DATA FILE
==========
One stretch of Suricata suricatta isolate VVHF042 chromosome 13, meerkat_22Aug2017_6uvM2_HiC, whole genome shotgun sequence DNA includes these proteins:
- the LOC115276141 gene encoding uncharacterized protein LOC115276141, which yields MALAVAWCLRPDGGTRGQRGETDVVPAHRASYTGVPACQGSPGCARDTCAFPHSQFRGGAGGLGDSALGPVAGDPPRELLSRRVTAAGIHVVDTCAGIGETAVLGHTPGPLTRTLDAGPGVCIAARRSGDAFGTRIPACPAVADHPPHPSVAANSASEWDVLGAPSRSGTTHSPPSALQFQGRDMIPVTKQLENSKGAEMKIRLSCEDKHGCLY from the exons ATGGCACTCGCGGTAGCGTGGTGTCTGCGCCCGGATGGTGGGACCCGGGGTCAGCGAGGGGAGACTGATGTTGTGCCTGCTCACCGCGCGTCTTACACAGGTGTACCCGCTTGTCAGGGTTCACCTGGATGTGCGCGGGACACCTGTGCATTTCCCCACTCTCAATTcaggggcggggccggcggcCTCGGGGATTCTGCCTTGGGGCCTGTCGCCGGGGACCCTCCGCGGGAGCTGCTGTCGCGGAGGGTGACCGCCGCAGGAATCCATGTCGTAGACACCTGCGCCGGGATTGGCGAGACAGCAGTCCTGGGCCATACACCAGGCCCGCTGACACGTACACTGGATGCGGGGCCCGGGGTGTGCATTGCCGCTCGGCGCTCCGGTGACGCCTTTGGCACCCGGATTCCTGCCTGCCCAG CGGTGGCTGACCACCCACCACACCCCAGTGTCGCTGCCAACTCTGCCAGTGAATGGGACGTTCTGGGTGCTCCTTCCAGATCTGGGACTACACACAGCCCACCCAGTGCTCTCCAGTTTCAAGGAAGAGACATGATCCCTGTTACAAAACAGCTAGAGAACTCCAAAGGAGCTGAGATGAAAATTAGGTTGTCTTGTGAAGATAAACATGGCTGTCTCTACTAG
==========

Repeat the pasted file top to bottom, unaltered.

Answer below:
One stretch of Suricata suricatta isolate VVHF042 chromosome 13, meerkat_22Aug2017_6uvM2_HiC, whole genome shotgun sequence DNA includes these proteins:
- the LOC115276141 gene encoding uncharacterized protein LOC115276141, which yields MALAVAWCLRPDGGTRGQRGETDVVPAHRASYTGVPACQGSPGCARDTCAFPHSQFRGGAGGLGDSALGPVAGDPPRELLSRRVTAAGIHVVDTCAGIGETAVLGHTPGPLTRTLDAGPGVCIAARRSGDAFGTRIPACPAVADHPPHPSVAANSASEWDVLGAPSRSGTTHSPPSALQFQGRDMIPVTKQLENSKGAEMKIRLSCEDKHGCLY from the exons ATGGCACTCGCGGTAGCGTGGTGTCTGCGCCCGGATGGTGGGACCCGGGGTCAGCGAGGGGAGACTGATGTTGTGCCTGCTCACCGCGCGTCTTACACAGGTGTACCCGCTTGTCAGGGTTCACCTGGATGTGCGCGGGACACCTGTGCATTTCCCCACTCTCAATTcaggggcggggccggcggcCTCGGGGATTCTGCCTTGGGGCCTGTCGCCGGGGACCCTCCGCGGGAGCTGCTGTCGCGGAGGGTGACCGCCGCAGGAATCCATGTCGTAGACACCTGCGCCGGGATTGGCGAGACAGCAGTCCTGGGCCATACACCAGGCCCGCTGACACGTACACTGGATGCGGGGCCCGGGGTGTGCATTGCCGCTCGGCGCTCCGGTGACGCCTTTGGCACCCGGATTCCTGCCTGCCCAG CGGTGGCTGACCACCCACCACACCCCAGTGTCGCTGCCAACTCTGCCAGTGAATGGGACGTTCTGGGTGCTCCTTCCAGATCTGGGACTACACACAGCCCACCCAGTGCTCTCCAGTTTCAAGGAAGAGACATGATCCCTGTTACAAAACAGCTAGAGAACTCCAAAGGAGCTGAGATGAAAATTAGGTTGTCTTGTGAAGATAAACATGGCTGTCTCTACTAG